Monday, March 11, 2013

Bowls part 3

I have known Shawn Ireland for a long time and I love his concentration on Italian folk forms.  I had initially been drawn to him by his paintings, his skills are disciplined and it reflects in several media, but I want to share his love of clay.

These bowls are what I call kinfolk, they exhibit the qualities that I find rich in design, character and function.  The forms are balanced in weight and size, with the foot giving just the right amount of lift.  The walls taper outwardly, with just slight definition to the trim cut above the foot.  The lip is defined by the wall shape (the body) and is given a gentile presence by a triangular alteration.  The foot looks to have been cut using a rounded cutting tool, which indicates a thoughtfulness to every area of this bowl.

I got two of the bowls from Shawn, and we use them for my salsa and chips, perfect for olives, and oatmeal.  These bowls are not just bowls....they are part of my relation with the potter.

MARIA.......where's my socks?

Thursday, March 7, 2013

Bowls part Two

This is a Will Ruggles and Douglass Rankin bowl that I fell in love with the moment I came across it.  The areas of the bowl are well defined, the foot is cut with a slight bevel, giving the bowl lift with the trimmed area above the foot gently defined.  The wall tapers outwardly, but you can notice in the top photo there is a slight taper inward with the lip, giving a certain feel to its placement.  The inside exhibits a thoughtfully large finger marking that spirals upward towards the lip.  The weight to size ratio is balanced and gives it the warmth of something genuine and unique.

Will told me that he felt the feel of the bowl was due more to the equipment he used, a Japanese kick wheel and a fairly soft clay,  it made you throw a certain way, it slows the process down.  The rib he used is a very fat kidney shaped rib, so the shapes are consistently produced, so I started using the rib and I slowed down my throwing and I enjoy making a form that is satisfactory for me.

Maria.....where is my oatmeal?

Wednesday, March 6, 2013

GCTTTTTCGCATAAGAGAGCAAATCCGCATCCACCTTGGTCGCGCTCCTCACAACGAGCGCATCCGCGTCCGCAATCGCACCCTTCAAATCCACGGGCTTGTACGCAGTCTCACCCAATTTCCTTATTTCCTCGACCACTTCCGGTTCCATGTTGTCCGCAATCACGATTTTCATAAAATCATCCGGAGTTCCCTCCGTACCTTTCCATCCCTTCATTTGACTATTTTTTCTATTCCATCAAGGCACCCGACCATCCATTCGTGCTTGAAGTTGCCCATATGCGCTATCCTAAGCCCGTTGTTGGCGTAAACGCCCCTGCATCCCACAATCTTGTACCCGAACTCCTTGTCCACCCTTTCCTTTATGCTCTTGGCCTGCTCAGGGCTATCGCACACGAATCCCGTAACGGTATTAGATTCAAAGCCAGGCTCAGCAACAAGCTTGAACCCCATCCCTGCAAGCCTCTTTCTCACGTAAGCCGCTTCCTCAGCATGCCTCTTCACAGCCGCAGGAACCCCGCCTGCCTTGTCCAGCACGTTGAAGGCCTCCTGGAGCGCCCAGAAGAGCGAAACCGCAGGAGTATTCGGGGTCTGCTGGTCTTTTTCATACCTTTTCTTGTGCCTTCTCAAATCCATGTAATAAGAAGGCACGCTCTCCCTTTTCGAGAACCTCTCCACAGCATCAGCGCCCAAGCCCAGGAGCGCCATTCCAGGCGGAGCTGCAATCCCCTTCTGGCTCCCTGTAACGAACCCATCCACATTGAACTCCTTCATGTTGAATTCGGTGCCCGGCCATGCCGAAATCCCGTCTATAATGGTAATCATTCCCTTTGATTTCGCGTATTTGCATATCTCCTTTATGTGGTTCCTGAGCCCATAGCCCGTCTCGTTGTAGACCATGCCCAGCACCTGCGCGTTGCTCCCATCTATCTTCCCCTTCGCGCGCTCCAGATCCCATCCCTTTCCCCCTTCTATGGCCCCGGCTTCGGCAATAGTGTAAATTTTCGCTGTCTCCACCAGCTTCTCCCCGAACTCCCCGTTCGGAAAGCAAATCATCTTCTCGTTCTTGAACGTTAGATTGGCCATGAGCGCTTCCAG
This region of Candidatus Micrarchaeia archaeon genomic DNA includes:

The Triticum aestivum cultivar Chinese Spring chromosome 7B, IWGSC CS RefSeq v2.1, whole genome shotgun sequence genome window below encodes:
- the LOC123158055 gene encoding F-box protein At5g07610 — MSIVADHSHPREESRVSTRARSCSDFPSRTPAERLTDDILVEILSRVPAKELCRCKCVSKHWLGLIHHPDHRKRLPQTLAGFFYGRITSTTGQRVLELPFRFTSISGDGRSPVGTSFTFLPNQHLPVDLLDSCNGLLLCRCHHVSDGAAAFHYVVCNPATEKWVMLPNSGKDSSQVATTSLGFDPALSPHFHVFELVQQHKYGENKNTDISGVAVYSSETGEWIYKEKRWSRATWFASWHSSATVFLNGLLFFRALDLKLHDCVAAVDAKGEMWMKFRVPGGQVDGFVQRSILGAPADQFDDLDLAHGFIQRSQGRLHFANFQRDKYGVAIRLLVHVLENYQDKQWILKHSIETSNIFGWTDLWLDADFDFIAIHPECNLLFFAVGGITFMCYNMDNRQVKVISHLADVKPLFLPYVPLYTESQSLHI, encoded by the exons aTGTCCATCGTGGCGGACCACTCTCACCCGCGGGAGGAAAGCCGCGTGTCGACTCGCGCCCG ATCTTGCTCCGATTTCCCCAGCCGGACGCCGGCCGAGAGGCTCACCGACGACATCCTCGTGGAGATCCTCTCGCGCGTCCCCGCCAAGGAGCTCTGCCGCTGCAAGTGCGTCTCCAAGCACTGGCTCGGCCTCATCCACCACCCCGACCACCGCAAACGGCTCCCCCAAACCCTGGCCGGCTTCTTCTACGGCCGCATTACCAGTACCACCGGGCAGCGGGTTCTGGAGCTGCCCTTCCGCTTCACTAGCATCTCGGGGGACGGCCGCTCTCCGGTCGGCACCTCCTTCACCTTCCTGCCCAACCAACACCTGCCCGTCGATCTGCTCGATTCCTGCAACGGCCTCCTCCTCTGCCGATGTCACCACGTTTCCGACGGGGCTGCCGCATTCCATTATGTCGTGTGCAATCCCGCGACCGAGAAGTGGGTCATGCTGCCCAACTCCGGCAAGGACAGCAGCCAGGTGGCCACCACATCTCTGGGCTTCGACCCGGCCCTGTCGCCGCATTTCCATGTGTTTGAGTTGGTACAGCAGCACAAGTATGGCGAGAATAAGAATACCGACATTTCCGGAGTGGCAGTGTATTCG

A few years into making pots I had been talking trash one day to a friend, I was concerned about the cost of something I wanted and how I could possibly afford it.  My friend stated that he looked at my problem in terms of bowls I could make to be able to have it (30 bowls @ $5.00 each equals the price of the object I desired).  The object I wanted became history, but my fascination with the bowl has consumed my pottery life.
Big, little, square, round, tall, flat, altered and just plan strange have all been drawn through my fingers.  I stay preoccupied with bowls, good ones (you might be thinking that "Here we go again with the judgemental crap"or "what the hell does he know" frame of mind ).  I am looking at the form follows function ideal, focusing on a shape that feels very comfortable in my hand, the curve of the wall, the weight in relation to the size, the lip, the foot and inside of the bowl.
Bowls were the first shapes that I worked on as a beginning potter, and many influences have directed the avenues I went down over the years and it occupies a place in my work day.  The bowl is my warm up piece I throw to get me into "a throwing frame of mind."  By lunch I have warmed a bowl of ramen noodles or heated up a  bowl of hot tea to get the chill out of my hands and a warmth in my belly and by supper or late night I will have had something in a comfortable bowl I enjoy.  A friends bowls, my own, or some one I knew back when.  A functioning creation made with love, skill, patience and thoughtfulness.

Like a Navajo rug, I have never reached for the "perfect" bowl.  There is always a small area that I never tidy up, maybe some of those bad spirits need to have a way out.  I have never collected bowls,  so my collection is small, but they are used daily and satisfy my soul.

This bowl is one that I had done a very early reduction on and I kept the piece more so for the glaze than any other reason.  These shapes I have made for years, the shape allow the soup to stay warmer a little longer and comfort my cold hands.  The bowl is as it came out of the kiln, the glaze was not inked, nor is this raku.  It is cone 12 reduction on a white shino glaze.

The rim is straight up with a slight bulge to the outside at the lip.  I feel the foot is a bit out of proportion but gives a nice lift to the form.  The weight is balanced and the insides are smooth with just a hint of finger marks

Now, where is that pack of Ramen noodles?  Maria........